|Notes for the Genus:
|Etymology - Espostoa and the greek opsis meaning like. Hence "Espostoa-like"
As the name implies,Espostoopsis is very similar to the genus Espostoa. Aside from being disjunct geographically with the single species in Espostoopsis being native to Brazil as opposed to western South America, the differences are not readily apparent. Interestingly, further investigation revealed that taxonomists have never placed this species in Espostoa despite their strong similarities. This is not because it was always a stand alone species either as it was listed in both Austrocephalocereus and Coleocephalocereus before getting a name of its own in 1968.
Unlike Espostoa, Espostoopsis flower tubes are naked, hence the comparison with Coleocephalocereus and Micranthocereus. Fruits and seeds are less conclusive, partly because they are so variable within Espostoa. Some species have smooth shiny seeds and some rougher, even tuberculate, seed. Espostoopsis has dark tuberculate seed. Some obvious differences arise in the fruit stem as a result of the flower differences.
DNA study clearly separated Espostoopsis from three species of Espostoa. It recognized a well-defined group of species with cephalia and naked flowers, including Espostoopsis, Arrojadoa, Coleocephalocereus, Micranthocereus, and also Cipocereus, Melocactus, and Discocactus. Notice that Cipocereus doesn't even have a cephalium, but it is suggested that it may have had one and lost it. Or maybe it arose from hybridization with a non-cephalium species.
Espostoa was found within a less cohesive group of hairy-flowered Trichocereeae including Cleistocactus (which has been successfully crossed with Espostoa), Denmoza, Haageocereus, Oreocereus, Samaipaticereus, Matucana, Oroya, and Echinopsis. The study suggested that the old genus Vatricania, for Espostoa guentheri, may be a valid distinction from other Espostoas and is closer to Cleistocactus, Denmoza, and some Echinopsis. The species with shiny seeds, E. melanostele and E. nana, were not included in the study so the validity of Backeberg's genus Pseudoespostoa isn't clear.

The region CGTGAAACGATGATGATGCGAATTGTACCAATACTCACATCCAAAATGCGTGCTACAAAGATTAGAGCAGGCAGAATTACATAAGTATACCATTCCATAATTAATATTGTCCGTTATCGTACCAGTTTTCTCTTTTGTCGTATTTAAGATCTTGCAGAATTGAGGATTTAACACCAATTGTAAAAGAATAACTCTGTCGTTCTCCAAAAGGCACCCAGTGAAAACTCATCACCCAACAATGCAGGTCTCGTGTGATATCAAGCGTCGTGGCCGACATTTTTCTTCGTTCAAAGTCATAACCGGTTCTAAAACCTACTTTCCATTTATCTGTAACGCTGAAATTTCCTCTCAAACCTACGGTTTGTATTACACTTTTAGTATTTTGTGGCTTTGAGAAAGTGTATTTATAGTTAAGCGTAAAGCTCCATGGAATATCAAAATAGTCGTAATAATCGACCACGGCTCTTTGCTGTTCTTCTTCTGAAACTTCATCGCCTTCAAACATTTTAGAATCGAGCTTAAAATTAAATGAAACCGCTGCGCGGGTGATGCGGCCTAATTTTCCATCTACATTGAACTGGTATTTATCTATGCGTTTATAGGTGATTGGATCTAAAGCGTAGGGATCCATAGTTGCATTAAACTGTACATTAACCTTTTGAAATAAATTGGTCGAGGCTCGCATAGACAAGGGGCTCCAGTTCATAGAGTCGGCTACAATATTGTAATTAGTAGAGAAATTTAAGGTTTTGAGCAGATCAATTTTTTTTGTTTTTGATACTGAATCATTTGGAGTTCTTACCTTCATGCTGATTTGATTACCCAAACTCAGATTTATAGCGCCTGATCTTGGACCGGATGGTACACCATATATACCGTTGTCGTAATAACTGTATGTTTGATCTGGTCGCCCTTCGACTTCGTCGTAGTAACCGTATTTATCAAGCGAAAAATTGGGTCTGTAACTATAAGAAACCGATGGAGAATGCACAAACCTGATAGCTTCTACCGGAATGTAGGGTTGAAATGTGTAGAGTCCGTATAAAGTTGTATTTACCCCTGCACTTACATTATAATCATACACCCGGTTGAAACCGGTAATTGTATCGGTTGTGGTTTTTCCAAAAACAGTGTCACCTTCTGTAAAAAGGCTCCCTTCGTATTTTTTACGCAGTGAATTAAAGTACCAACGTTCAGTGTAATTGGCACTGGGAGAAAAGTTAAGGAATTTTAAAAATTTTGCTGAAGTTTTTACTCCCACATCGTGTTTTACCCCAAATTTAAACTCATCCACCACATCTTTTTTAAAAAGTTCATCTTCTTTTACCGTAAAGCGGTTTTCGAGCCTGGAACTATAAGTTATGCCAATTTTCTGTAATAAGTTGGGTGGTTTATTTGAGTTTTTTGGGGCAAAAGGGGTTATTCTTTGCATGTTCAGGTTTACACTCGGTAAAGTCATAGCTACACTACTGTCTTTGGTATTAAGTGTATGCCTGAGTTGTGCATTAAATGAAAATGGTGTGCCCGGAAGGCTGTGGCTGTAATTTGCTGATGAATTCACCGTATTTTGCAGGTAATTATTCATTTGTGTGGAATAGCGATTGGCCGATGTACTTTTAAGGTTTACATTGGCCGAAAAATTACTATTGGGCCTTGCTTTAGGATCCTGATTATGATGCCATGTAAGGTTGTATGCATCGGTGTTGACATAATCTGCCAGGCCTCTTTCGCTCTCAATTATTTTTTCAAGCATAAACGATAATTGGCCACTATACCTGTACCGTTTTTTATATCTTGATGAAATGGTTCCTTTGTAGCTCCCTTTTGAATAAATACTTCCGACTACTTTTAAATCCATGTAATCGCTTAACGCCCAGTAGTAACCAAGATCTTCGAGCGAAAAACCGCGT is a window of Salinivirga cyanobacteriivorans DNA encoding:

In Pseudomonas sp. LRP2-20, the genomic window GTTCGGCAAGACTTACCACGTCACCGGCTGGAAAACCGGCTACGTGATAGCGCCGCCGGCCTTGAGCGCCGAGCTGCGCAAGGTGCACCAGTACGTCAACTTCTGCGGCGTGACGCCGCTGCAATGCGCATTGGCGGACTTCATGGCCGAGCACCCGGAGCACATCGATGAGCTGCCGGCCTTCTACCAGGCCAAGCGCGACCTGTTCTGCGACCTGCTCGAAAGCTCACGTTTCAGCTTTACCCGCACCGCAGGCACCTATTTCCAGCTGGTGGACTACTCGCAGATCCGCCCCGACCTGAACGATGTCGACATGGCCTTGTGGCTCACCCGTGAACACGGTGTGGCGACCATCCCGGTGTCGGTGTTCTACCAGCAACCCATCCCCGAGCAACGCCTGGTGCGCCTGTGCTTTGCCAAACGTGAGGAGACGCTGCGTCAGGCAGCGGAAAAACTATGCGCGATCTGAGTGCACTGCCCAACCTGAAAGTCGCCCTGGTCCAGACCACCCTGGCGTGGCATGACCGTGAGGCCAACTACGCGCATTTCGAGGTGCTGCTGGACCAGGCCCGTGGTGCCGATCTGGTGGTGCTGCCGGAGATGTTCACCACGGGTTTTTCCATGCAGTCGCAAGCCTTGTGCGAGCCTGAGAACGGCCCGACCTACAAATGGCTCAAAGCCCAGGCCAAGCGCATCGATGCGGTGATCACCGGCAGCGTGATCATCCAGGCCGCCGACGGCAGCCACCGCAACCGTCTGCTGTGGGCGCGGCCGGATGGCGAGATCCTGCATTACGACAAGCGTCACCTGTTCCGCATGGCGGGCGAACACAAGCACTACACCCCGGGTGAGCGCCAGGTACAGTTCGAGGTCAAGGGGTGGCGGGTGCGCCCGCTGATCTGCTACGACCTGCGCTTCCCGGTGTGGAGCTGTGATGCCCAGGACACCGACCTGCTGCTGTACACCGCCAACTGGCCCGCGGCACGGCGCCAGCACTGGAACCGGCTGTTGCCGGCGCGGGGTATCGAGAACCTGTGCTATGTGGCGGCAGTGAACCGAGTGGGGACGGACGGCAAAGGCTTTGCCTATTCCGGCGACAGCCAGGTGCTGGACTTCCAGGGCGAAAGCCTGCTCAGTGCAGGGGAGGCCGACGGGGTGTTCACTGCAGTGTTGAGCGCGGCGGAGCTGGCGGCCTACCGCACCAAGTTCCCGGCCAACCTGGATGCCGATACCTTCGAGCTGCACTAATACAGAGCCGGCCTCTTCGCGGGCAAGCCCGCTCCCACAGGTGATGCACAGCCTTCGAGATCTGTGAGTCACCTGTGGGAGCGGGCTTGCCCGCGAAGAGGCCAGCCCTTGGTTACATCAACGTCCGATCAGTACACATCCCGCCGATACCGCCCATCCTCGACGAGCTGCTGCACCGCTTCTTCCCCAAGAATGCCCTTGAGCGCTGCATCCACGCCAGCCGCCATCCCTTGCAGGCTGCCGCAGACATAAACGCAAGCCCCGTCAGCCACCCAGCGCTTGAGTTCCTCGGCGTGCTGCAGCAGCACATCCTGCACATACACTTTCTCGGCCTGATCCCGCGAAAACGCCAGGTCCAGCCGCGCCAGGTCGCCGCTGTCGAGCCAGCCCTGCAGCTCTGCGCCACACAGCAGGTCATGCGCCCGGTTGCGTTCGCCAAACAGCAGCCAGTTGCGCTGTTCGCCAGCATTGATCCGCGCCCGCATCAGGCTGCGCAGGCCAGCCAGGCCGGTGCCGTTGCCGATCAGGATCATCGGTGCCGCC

In any case, the singular species in the genus is a low-branching columnar with many ribs. It has a wooly appearance due to the wooly white hairs that obscure the stems and give rise to central spines which extend well past the hairy covering. White, bell-shaped flowers form out of a lateral cephalium.
Espostoopsis is known in cultivation, but seldom reaches maturity in pots and is grown more as a novelty for its hairy appearance.
-Ian Nartowicz is co-author of this description.
|*Currently 1 of 1 known species are represented on CactiGuide.com.
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